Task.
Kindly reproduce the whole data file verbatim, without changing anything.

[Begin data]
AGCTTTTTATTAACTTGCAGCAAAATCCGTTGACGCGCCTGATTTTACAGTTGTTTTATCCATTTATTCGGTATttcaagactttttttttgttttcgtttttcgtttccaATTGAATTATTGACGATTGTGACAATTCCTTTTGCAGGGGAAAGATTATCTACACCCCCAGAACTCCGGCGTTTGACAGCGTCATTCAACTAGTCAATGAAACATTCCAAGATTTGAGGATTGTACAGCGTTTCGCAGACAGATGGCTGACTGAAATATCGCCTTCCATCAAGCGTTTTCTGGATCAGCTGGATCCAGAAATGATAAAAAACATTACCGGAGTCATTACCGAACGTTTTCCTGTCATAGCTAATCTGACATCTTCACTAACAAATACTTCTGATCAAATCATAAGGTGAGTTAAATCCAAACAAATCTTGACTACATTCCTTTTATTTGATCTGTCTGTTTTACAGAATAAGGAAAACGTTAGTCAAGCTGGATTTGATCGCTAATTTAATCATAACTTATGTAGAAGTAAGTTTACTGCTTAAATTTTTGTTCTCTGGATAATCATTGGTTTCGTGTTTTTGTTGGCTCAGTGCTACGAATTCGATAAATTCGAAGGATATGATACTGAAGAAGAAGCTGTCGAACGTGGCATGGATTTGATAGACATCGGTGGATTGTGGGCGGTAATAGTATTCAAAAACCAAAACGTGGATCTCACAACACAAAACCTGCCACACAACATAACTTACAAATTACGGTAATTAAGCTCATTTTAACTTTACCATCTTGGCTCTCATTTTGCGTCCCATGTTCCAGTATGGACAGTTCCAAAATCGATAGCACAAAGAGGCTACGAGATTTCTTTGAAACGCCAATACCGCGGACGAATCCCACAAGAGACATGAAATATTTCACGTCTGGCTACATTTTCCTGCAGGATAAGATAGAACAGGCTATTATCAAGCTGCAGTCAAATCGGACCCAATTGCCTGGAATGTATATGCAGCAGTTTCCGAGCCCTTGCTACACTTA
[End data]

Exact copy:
AGCTTTTTATTAACTTGCAGCAAAATCCGTTGACGCGCCTGATTTTACAGTTGTTTTATCCATTTATTCGGTATttcaagactttttttttgttttcgtttttcgtttccaATTGAATTATTGACGATTGTGACAATTCCTTTTGCAGGGGAAAGATTATCTACACCCCCAGAACTCCGGCGTTTGACAGCGTCATTCAACTAGTCAATGAAACATTCCAAGATTTGAGGATTGTACAGCGTTTCGCAGACAGATGGCTGACTGAAATATCGCCTTCCATCAAGCGTTTTCTGGATCAGCTGGATCCAGAAATGATAAAAAACATTACCGGAGTCATTACCGAACGTTTTCCTGTCATAGCTAATCTGACATCTTCACTAACAAATACTTCTGATCAAATCATAAGGTGAGTTAAATCCAAACAAATCTTGACTACATTCCTTTTATTTGATCTGTCTGTTTTACAGAATAAGGAAAACGTTAGTCAAGCTGGATTTGATCGCTAATTTAATCATAACTTATGTAGAAGTAAGTTTACTGCTTAAATTTTTGTTCTCTGGATAATCATTGGTTTCGTGTTTTTGTTGGCTCAGTGCTACGAATTCGATAAATTCGAAGGATATGATACTGAAGAAGAAGCTGTCGAACGTGGCATGGATTTGATAGACATCGGTGGATTGTGGGCGGTAATAGTATTCAAAAACCAAAACGTGGATCTCACAACACAAAACCTGCCACACAACATAACTTACAAATTACGGTAATTAAGCTCATTTTAACTTTACCATCTTGGCTCTCATTTTGCGTCCCATGTTCCAGTATGGACAGTTCCAAAATCGATAGCACAAAGAGGCTACGAGATTTCTTTGAAACGCCAATACCGCGGACGAATCCCACAAGAGACATGAAATATTTCACGTCTGGCTACATTTTCCTGCAGGATAAGATAGAACAGGCTATTATCAAGCTGCAGTCAAATCGGACCCAATTGCCTGGAATGTATATGCAGCAGTTTCCGAGCCCTTGCTACACTTA